UV Or REVERSE OSMOSIS?
What is Reverse Osmosis?
Reverse osmosis, or hyperfiltration, is the finest filtration available. A reverse osmosis water filters capable of removing particles as small as individual ions and dissolved organic molecules from water. This system differs from a UV water purification system as Reverse osmosis depend directly upon how much water pressure is forced against their internal membrane to determine what is removed from the source water. Ultraviolet water purification relies on UV light.
How Does a Membrane Separate Substances?
Reverse osmosis uses a membrane that is semi-permeable, allowing water that is being purified to pass through it, while rejecting water contaminants that remain. Most reverse osmosis technology uses a process known as crossflow to allow the membrane to continually clean itself. As the purified water passes through the membrane the rest continues downstream, cleaning the membrane. The process of reverse osmosis requires water pressure to push the water through the membrane. Reverse osmosis is capable of rejecting some bacteria, salts, sugars, proteins, particles, dyes, and other contaminants, depending upon the type of membrane utilized and the level of water pressure within the system.
What does all this mean?
The rate at which a reverse osmosis system is able to create drinking water is very slow, with most units measuring production in terms of gallons per day, not minute, as one finds with UV filtration systems. A standard 35 gallon-per-day system would take nearly three minutes to fill an eight ounce glass of water. Because of this lack of production, a storage tank is utilized, so that the system can filter the water and store it for future use. However, these tanks pose several challenges. After the chlorine has been removed from the water by the filtering process, the water is pumped into the storage tank, where it mixes with old water until it is needed. Meanwhile, this warm, dark tank is exactly the right environment for bacteria, viruses, algae, and other life forms to breed and multiply. Also, by nature of the reverse osmosis process, a standard R.O. system "flushes" nearly six times as much water as it creates - with a system operating at 35 gallons per day wasting over 76,000 gallons of water a year.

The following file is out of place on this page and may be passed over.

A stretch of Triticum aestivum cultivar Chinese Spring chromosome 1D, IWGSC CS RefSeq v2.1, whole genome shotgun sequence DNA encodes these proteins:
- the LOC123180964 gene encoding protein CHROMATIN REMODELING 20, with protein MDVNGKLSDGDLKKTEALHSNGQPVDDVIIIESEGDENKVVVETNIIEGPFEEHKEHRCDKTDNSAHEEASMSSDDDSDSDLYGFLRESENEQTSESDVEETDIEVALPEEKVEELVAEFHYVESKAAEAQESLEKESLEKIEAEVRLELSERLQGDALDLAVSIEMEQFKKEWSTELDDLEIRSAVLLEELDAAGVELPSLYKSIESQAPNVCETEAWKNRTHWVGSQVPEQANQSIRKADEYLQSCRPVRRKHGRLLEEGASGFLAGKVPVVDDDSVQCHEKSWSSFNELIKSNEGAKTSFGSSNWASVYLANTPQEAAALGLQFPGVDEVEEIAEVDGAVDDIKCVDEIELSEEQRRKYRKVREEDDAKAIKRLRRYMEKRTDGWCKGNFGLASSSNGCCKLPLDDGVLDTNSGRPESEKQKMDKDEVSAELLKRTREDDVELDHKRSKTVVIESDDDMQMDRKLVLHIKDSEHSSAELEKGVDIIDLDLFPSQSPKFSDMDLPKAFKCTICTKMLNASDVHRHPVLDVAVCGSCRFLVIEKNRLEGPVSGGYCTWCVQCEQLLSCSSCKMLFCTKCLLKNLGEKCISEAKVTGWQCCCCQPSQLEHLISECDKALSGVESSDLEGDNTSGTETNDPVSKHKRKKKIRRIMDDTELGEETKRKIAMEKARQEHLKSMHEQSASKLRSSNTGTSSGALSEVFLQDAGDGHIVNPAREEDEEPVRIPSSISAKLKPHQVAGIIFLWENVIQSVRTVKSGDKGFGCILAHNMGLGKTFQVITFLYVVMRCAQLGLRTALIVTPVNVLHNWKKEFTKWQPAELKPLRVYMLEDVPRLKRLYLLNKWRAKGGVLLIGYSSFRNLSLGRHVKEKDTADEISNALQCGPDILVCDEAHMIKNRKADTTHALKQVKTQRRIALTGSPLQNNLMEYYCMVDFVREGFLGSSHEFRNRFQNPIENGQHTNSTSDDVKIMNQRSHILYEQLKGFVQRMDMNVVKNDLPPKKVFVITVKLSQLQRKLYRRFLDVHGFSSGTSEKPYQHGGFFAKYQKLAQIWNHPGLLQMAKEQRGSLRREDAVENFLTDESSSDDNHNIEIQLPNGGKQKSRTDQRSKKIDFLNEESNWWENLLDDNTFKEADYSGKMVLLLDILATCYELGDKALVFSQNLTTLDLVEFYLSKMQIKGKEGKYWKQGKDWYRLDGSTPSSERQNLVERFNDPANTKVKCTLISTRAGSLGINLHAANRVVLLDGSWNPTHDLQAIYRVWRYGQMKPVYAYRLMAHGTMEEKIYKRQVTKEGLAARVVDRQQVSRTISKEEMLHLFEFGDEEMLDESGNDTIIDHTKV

So what is the answer if I already own an R.O. system?
Depending on an individual's circumstances, there may be several. First, if you already own an RO system, make certain your system has an automatic shut-off valve so that it does not continue wasting water even when the tank is full (which would only compound the above mentioned issue) and consider installing a SAFH2O UV Model 100 between the tank and your faucet. This allows you to utilize your current system while avoiding any possible microorganism exposure from your holding tank or which has passed through the membrane (such as viruses). Because UV exposure does not alter the taste of the water it treats, if the water coming from your tank tastes "flat" or "sour", this is most likely caused by the growth of algae in your tank. This can be easily remedied by selecting a SAFH2O UV Model 200, as it includes a micro-filtration carbon filter designed to screen contaminants such as algae and to remove any unpleasant tastes and odors. Finally, if your source water does not contain harmful dissolved solids, consider the annual cost of maintaining your RO system combined with the amount you would save with a reduced water bill against the price of a SAFH2O UV system. We are certain that you will find the same answer we did - SAFH2O UV is the best solution.